Contents

## Introduction

During the data exploratory exercise in your machine learning or data science project, it is always useful to understand data with the help of visualizations. Python Pandas library offers basic support for various types of visualizations. In this article, we will explore the following pandas visualization functions – **bar plot**, **histogram**, **box plot**, **scatter plot**, and **pie chart**. We will learn its syntax of each visualization and see its multiple variations.

### Importing Pandas Library

To begin this article, first import pandas library with an alias as **pd**.

```
import pandas as pd
import numpy as np
```

We will start this tutorial by plotting the **bar** graph.

**Pandas Bar Plot : bar()**

Bar Plot is used to represent categorical data in the form of vertical and horizontal bars, where the lengths of these bars are proportional to the values they contain.

### Syntax

**dataframe.plot.bar(x=None, y=None, kwargs)**

**x : label or position**(optional) – This helps in plotting of one column against another column.

**y : label or position**(optional) – This helps in plotting of one column against another column.

**kwargs** – This parameter is used to point towards some extra keyword arguments used in the function.

**output** – The final output is either in the form of a plot visualized with the help of matplotlib or otherwise, we may get numpy array as output.

### Example 1: Simple pandas bar plot

Now let’s look at examples of bar plot.

Here a dataframe **df** is created in which two different values are stored, it is then visualized using **bar function**.

```
df = pd.DataFrame({'label':['P', 'Q', 'R'], 'values':[70, 25, 97]})
df
```

Here **x-axis** is provided with **labels** and **y-axis** with **values**. The **rot** or **rotation** parameter is used for rotating the **x-axis** labels to some degrees.

```
ax = df.plot.bar(x='label', y='values', rot=0)
ax
```

### Example 2: Visualizing information with two different bar plots in one axes

In [4]:

```
height = [5, 17.5, 40, 48, 52, 69, 88]
years_to_fully_grow = [2, 8, 70, 1.5, 25, 12, 28]
index = ['lemon', 'cotton', 'neem',
'hibscus', 'peepal', 'banyan', 'coconut']
df = pd.DataFrame({'height (in metres)': height,
'Years taken to grow': years_to_fully_grow}, index=index)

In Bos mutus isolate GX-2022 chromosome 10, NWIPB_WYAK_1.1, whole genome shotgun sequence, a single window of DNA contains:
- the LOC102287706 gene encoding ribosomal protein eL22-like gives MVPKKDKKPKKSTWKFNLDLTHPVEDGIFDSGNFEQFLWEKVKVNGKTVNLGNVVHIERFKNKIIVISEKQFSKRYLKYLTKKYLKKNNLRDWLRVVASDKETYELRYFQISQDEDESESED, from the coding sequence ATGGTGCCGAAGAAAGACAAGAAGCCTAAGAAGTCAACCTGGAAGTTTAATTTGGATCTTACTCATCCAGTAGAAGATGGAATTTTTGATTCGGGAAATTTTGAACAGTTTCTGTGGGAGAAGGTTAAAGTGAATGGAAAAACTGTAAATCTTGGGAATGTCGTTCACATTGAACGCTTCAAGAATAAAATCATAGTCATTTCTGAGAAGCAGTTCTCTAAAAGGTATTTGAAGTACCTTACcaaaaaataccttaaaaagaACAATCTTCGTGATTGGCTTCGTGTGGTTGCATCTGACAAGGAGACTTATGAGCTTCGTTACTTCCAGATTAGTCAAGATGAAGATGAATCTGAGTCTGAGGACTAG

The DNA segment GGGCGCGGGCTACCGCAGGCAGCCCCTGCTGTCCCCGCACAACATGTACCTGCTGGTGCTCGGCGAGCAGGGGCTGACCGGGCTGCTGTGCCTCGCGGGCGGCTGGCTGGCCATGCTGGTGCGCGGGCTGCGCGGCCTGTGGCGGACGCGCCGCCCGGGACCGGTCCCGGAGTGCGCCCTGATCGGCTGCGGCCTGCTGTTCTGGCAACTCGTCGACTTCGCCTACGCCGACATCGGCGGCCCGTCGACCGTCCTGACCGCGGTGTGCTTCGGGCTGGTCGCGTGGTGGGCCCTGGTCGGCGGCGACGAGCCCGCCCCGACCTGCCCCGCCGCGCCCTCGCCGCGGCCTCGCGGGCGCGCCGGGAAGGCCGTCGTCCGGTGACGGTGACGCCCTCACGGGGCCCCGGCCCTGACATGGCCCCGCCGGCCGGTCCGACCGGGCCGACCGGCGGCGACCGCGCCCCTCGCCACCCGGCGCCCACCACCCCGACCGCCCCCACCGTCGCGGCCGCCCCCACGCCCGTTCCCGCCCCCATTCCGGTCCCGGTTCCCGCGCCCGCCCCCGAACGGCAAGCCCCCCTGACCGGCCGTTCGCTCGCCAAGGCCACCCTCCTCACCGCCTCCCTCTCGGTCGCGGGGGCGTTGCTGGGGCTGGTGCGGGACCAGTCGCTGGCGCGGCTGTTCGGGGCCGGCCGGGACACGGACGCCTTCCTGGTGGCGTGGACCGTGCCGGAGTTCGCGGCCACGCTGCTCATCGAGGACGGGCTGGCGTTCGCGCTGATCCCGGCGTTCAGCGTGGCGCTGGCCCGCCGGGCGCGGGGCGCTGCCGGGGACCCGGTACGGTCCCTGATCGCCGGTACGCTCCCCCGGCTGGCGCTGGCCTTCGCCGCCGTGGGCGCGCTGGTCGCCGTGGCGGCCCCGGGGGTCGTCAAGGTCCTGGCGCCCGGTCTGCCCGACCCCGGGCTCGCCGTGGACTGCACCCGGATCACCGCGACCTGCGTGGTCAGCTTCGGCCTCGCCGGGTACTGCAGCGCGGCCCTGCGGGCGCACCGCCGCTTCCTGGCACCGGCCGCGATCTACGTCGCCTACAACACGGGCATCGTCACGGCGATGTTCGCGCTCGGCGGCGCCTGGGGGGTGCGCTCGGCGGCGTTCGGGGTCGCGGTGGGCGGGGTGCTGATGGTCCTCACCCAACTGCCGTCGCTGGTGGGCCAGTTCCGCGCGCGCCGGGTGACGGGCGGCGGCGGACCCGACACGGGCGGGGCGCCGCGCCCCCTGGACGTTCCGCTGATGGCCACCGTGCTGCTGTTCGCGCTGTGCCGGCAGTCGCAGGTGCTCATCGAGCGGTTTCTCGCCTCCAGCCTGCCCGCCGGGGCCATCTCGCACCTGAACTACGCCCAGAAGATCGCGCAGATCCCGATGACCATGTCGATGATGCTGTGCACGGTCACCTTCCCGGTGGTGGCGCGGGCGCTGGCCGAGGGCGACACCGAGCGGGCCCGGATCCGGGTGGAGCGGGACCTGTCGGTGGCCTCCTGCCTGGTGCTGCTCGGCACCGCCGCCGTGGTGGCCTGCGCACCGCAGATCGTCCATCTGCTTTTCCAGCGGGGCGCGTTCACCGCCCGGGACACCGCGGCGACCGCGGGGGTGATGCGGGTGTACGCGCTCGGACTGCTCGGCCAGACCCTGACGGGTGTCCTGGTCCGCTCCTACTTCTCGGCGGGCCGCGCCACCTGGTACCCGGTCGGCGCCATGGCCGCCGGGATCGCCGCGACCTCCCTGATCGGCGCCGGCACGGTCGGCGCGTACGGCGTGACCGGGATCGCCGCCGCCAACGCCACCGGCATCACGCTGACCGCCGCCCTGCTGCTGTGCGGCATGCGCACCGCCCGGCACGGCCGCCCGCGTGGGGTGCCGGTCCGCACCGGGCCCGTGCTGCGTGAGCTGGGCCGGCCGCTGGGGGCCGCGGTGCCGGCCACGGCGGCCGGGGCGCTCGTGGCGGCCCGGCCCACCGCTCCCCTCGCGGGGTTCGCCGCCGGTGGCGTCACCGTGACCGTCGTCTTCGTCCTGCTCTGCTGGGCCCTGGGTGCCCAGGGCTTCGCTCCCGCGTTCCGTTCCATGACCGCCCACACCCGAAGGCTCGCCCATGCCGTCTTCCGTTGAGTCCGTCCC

df
```

Here in this plot, we can see there are two bar plots along with legend at the top left corner of the plot, providing information about axes.

```
ax = df.plot.bar(rot=0)
```

The plot shown above can be divided into two different bar plots, conveying the same information. Let us see how it can be achieved. Here we can see that by assigning **subplots** a value as **true** has provided this result.

So whenever we want to express information where two different features are present, then we can use **bar plot** of pandas.

```
axes = df.plot.bar(rot=0, subplots=True)
```

### Example 4: Multiple Bar plot

Here multiple bars are plotted. These can be stacked as well, for that we will use the parameter **stacked**.

```
df_bar = pd.DataFrame(np.random.rand(20, 4), columns=['A', 'B', 'C', 'D'])
```

```
df_bar.head()
```

```
df_bar.plot.bar()
```

So the same information is conveyed through both these plots, only they are now stacked over one another.

```
df_bar.plot.bar(stacked=True)
```

To build these bar plots horizontally, there is a slight variation in the function. Let’s look at it. So the **bar()** is changed to **barh()**.

```
df_bar.plot.barh(stacked=True)
```

Moving onto the next plot type, let’s plot **histogram**

**Pandas Histogram : hist()**

Histogram is useful to provide insights on the **data distribution**. Below we will understand syntax of histogram.

### Syntax

**dataframe.hist(data, column=None, bins=10, kwargs)**

**data : Dataframe** – This is the dataframe which holds the data.

**column : str or sequence** – For limiting data to subset of columns

**bins : int or sequence, default is 10** – This tells us the number of histogram bins to be used. If an integer is given, bins + 1 bin edges are calculated and returned. If bins is a sequence, gives bin edges, including left edge of first bin and right edge of last bin. These bins helps in building precise histograms.